Des Moines Public Schools is in the second year of implementing more dropout prevention programming thanks in part to a $6 million Destination Graduation grant from the U.S. Department of Education. Destination Graduation is the district’s initiative to see fewer students drop out of school and more students graduate. The implementation of Smaller Learning Communities and academic support labs as well as the Early Indicator System and re-engagement efforts at all schools have made a difference and helped to keep students in school. The number of students graduating from Des Moines Public Schools increased by 5.6 percent from 72.7 percent in 2009 to 78.3 percent in 2010 and the dropout rate for 2010 was 4.8 percent, a decrease from 5.1 percent in 2009. The district also will hold its third Reach Out to Dropouts event on Saturday, September. 24.

Des Moines Public Schools is in the second year of a three-year comprehensive professional development plan, which has helped support academic successes and gains throughout the district. One aspect of this plan is providing opportunities for teachers each Wednesday to improve their skills and collaborate with colleagues in order to improve everyone’s work in the classroom. This will continue the adjusted dismissal times for students each Wednesday: high schools will dismiss at 1:05 pm, middle schools will dismiss at 1:00 pm, and elementary schools will be varied (parents should check with the child’s school for the Wednesday dismissal time).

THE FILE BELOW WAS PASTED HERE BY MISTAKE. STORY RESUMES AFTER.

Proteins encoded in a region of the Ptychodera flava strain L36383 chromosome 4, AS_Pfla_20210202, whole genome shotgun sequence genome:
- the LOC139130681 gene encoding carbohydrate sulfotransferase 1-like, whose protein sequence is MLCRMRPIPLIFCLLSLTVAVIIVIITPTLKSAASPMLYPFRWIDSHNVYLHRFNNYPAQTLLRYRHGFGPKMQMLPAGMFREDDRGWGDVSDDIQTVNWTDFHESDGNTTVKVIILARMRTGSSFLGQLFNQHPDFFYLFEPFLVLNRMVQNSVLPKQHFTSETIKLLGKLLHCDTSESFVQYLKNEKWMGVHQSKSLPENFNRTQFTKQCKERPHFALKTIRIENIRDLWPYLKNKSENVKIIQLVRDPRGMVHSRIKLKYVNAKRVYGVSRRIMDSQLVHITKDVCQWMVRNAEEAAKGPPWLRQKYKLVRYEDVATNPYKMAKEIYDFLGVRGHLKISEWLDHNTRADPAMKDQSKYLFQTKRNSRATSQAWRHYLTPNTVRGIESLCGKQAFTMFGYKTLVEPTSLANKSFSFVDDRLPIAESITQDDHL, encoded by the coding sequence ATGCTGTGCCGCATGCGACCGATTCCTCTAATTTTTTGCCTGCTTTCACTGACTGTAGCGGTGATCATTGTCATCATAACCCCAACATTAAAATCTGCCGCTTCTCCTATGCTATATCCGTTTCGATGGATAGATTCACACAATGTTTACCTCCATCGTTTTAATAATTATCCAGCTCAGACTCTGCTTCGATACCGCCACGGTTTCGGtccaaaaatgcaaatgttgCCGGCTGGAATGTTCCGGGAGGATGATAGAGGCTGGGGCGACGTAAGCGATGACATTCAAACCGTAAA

While Des Moines Public Schools is looking forward to a new school year, there were several success stories from 2010-11 that deserve a re-cap:

•Between 2009 and 2010, Des Moines Public School had an increase of nearly 6 percent in the graduation rate, the biggest gain among the state’s 25 largest school districts and far ahead of the overall state increase of less than 2 percent.
•Results from last year’s ITBS and ITED tests show steady gains for students. In fact, reading proficiency is higher today than it was five years ago for 4th, 8th and 11th grade students, and math proficiency is higher today than it was five years ago for 8th and 11th grade students.
•District-wide, reading for grades 3-5 saw every single student cohort – 18 out of 18 – gain in proficiency, with an overall gain of 7.35 percent.